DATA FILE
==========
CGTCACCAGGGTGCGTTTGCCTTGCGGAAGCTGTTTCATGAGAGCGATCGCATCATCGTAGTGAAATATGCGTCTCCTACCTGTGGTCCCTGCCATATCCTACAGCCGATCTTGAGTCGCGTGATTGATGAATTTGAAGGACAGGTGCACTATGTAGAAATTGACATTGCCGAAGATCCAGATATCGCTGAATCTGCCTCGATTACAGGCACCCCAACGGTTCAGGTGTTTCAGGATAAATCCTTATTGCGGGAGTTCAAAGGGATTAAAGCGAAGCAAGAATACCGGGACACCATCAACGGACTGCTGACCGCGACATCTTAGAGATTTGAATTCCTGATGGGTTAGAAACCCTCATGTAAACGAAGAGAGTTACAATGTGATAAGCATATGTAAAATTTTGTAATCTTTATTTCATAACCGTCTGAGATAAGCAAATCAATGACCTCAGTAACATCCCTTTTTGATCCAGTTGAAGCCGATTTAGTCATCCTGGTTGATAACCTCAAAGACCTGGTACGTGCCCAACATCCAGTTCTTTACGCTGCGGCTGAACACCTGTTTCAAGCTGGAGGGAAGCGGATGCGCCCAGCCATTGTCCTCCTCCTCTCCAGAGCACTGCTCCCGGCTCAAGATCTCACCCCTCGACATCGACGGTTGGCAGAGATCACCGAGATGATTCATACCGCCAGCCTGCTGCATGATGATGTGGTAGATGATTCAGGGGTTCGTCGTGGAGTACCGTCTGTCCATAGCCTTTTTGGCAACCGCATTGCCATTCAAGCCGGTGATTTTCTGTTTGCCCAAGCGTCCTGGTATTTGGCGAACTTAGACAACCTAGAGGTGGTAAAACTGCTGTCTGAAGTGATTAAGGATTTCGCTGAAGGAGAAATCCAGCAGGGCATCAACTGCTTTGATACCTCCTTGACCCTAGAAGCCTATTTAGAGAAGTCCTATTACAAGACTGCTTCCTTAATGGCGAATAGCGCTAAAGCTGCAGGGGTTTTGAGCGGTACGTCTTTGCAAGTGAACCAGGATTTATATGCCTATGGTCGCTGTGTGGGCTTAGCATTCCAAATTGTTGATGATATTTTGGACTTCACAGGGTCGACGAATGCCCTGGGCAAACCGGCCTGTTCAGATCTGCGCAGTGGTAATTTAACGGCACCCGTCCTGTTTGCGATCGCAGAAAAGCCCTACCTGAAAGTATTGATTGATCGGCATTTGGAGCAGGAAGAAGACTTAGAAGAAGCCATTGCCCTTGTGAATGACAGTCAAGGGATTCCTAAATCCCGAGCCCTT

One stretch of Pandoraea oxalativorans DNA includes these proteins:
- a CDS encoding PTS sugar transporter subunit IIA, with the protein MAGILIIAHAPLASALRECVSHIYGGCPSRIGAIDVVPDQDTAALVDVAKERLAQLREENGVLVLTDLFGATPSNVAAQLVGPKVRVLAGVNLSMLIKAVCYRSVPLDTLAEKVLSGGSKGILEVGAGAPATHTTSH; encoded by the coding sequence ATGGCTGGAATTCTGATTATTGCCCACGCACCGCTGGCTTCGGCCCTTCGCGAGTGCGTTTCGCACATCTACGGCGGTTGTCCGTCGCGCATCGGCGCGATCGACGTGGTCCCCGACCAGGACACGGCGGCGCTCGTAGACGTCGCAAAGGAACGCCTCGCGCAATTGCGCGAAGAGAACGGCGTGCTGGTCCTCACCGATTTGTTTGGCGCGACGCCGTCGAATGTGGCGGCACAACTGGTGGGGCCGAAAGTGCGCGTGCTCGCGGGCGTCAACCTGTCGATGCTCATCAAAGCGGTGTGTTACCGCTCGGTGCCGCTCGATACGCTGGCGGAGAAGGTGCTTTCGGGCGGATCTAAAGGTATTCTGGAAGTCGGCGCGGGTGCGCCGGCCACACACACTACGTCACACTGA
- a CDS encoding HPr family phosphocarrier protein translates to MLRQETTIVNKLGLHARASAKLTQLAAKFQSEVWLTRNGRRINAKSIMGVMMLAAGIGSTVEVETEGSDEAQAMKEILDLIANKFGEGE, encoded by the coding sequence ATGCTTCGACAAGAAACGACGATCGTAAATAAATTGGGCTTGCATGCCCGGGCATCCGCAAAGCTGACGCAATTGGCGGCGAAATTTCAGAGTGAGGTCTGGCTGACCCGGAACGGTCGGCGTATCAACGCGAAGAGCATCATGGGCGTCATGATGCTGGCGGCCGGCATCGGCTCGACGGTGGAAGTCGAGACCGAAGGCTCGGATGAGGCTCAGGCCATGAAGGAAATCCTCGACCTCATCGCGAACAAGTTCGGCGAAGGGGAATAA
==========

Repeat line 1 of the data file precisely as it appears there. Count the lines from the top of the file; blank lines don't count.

CGTCACCAGGGTGCGTTTGCCTTGCGGAAGCTGTTTCATGAGAGCGATCGCATCATCGTAGTGAAATATGCGTCTCCTACCTGTGGTCCCTGCCATATCCTACAGCCGATCTTGAGTCGCGTGATTGATGAATTTGAAGGACAGGTGCACTATGTAGAAATTGACATTGCCGAAGATCCAGATATCGCTGAATCTGCCTCGATTACAGGCACCCCAACGGTTCAGGTGTTTCAGGATAAATCCTTATTGCGGGAGTTCAAAGGGATTAAAGCGAAGCAAGAATACCGGGACACCATCAACGGACTGCTGACCGCGACATCTTAGAGATTTGAATTCCTGATGGGTTAGAAACCCTCATGTAAACGAAGAGAGTTACAATGTGATAAGCATATGTAAAATTTTGTAATCTTTATTTCATAACCGTCTGAGATAAGCAAATCAATGACCTCAGTAACATCCCTTTTTGATCCAGTTGAAGCCGATTTAGTCATCCTGGTTGATAACCTCAAAGACCTGGTACGTGCCCAACATCCAGTTCTTTACGCTGCGGCTGAACACCTGTTTCAAGCTGGAGGGAAGCGGATGCGCCCAGCCATTGTCCTCCTCCTCTCCAGAGCACTGCTCCCGGCTCAAGATCTCACCCCTCGACATCGACGGTTGGCAGAGATCACCGAGATGATTCATACCGCCAGCCTGCTGCATGATGATGTGGTAGATGATTCAGGGGTTCGTCGTGGAGTACCGTCTGTCCATAGCCTTTTTGGCAACCGCATTGCCATTCAAGCCGGTGATTTTCTGTTTGCCCAAGCGTCCTGGTATTTGGCGAACTTAGACAACCTAGAGGTGGTAAAACTGCTGTCTGAAGTGATTAAGGATTTCGCTGAAGGAGAAATCCAGCAGGGCATCAACTGCTTTGATACCTCCTTGACCCTAGAAGCCTATTTAGAGAAGTCCTATTACAAGACTGCTTCCTTAATGGCGAATAGCGCTAAAGCTGCAGGGGTTTTGAGCGGTACGTCTTTGCAAGTGAACCAGGATTTATATGCCTATGGTCGCTGTGTGGGCTTAGCATTCCAAATTGTTGATGATATTTTGGACTTCACAGGGTCGACGAATGCCCTGGGCAAACCGGCCTGTTCAGATCTGCGCAGTGGTAATTTAACGGCACCCGTCCTGTTTGCGATCGCAGAAAAGCCCTACCTGAAAGTATTGATTGATCGGCATTTGGAGCAGGAAGAAGACTTAGAAGAAGCCATTGCCCTTGTGAATGACAGTCAAGGGATTCCTAAATCCCGAGCCCTT